Wednesday, July 04, 2007

the Independent | by Jay

Happy 4th. Lou Somogyi published the last part of his six-part Charlie Weis interview this week on If you've got some time to spare before the barbeque and fireworks get started today, pull up a chair; the whole series is a helluva read.

Part 1: Rigors of coaching

While many athletes possess deceptive speed, Weis is blessed with what might be termed deceptive conditioning. He might not look the part, but…

"I’m never tired," said Weis, whose days often begin around 4:30 a.m. and don’t end until near midnight. "When I go get physicals (regularly), other than the fact that my feet are messed up and I’m pudgy, you can’t believe how good my numbers come across. My heart is great, my cholesterol is great, my blood pressure is great…I should eat more cheeseburgers."

Hey, that sounds like a good headline!

"Don’t make that the headline," Weis laughed. "I already got into trouble last year with my Florida comment on them eating cheeseburgers (during a bye week)."

Like Parseghian, Weis does not need much sleep, and he does not fear that his health will be stretched to the hilt at his current job.

"No, because I’ve been doing this pace for 30 years," Weis noted.
Part 2: Being the hunted
In their first two seasons at Notre Dame, Weis and Co. had two dramatically different preseason projections. In 2005, pundits had the Irish starting 1-5, maybe 0-6, and finishing near .500. That was beautiful for the team. Last year, the Irish were a popular No. 1 or top-3 pick.

Consequently, while a 9-3 record in 2005 was deemed a "success" (although not by Weis), the 10-3 record in 2006 was labeled "blasé" by Weis himself. Part of it was a psychological barrier the program had to experience.

"That first year you could play the disrespect card -- and it’s a good card to play," Weis said. "The second year you couldn’t play it. I’m not saying they weren’t hungry in the second year…but it was a different set of encyclopedias. This year will be easier than last year to have the team ready to play, because everybody thinks they’re going to stink. As a coach, it’s easier because there’s a whole different psyche involved."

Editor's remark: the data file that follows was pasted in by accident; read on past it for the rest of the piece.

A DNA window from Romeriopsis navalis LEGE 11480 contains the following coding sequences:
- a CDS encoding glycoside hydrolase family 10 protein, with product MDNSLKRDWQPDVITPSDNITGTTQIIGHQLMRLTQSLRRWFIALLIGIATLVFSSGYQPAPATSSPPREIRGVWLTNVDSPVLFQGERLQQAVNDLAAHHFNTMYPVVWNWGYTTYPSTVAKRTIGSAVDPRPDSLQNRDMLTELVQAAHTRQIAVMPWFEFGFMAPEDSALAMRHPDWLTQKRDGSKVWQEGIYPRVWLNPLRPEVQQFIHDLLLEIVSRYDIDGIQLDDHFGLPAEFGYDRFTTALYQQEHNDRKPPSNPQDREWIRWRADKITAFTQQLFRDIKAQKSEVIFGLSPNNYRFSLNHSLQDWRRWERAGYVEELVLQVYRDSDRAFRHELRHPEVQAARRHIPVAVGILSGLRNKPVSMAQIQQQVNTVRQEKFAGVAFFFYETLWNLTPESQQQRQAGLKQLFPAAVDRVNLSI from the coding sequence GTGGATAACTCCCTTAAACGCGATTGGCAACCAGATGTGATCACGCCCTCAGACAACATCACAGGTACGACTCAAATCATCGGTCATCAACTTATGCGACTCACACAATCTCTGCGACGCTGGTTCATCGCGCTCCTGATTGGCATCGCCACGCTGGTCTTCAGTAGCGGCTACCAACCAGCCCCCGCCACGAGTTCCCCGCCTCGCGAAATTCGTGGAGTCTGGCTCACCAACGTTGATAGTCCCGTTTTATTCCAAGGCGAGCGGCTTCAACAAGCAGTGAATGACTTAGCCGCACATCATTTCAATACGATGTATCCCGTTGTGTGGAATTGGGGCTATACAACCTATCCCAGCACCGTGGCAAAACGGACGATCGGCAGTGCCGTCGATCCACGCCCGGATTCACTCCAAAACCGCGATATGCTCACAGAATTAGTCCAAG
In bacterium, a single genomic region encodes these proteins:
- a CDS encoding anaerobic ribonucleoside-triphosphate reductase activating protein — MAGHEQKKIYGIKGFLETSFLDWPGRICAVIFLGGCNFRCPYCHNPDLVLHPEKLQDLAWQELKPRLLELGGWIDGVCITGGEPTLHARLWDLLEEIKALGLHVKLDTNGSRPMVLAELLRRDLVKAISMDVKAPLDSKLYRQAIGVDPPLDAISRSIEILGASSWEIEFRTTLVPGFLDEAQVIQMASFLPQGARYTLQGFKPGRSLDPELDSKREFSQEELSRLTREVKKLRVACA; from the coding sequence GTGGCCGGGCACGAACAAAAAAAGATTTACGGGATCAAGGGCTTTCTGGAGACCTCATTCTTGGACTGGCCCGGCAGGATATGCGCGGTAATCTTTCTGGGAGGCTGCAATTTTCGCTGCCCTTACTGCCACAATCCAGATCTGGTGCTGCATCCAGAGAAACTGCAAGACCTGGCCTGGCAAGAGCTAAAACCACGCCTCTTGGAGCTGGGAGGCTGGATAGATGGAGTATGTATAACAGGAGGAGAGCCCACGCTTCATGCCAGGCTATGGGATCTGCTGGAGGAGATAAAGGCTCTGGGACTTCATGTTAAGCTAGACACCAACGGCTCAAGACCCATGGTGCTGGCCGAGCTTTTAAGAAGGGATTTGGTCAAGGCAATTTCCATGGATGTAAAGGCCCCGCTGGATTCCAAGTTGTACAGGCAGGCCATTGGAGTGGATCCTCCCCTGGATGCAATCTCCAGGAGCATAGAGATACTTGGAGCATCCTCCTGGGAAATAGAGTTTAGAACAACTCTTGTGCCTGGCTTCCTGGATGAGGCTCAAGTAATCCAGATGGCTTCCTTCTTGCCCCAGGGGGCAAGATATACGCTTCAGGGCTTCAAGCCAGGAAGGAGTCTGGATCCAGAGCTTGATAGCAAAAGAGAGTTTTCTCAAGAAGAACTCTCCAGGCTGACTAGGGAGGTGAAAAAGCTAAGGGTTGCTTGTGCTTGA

While that role can be more enjoyable from a motivational standpoint, Notre Dame ultimately needs to be the hunted, not the chaser, if it wants to get to where USC currently is.
Part 3: Recruiting adjustments
"You want to know something: I’m having more success by having more, hard, fast rules than when my attitude was, 'Let’s just recruit the whole country,'" Weis said. "Think about it: How many kids are really family-oriented guys? Most of them are. So when you lay it out for them like that, they understand the concept. Every one of the kids I talked to about, 'Once you get married, there might be good looking girls walk by, but you’re married.' It’s not like, 'I can go with her, or I can go with her' -- they all understand that analogy. And if they don’t like that, they’re not going to fit here, no matter how good they are.

"So when I lose a kid, sometimes I lose him for the right reasons. You can’t believe how many kids say, 'I like the family atmosphere. I like the high character, the high standards.' It’s making a positive impression on them. When everyone thought it would be a deterrent, it’s had the opposite residual effect, which has been encouraging to me not so much as the head coach at Notre Dame, but as a person. It’s encouraging to me that there are enough people out there who 'get it.'"
Part 4: Building quality depth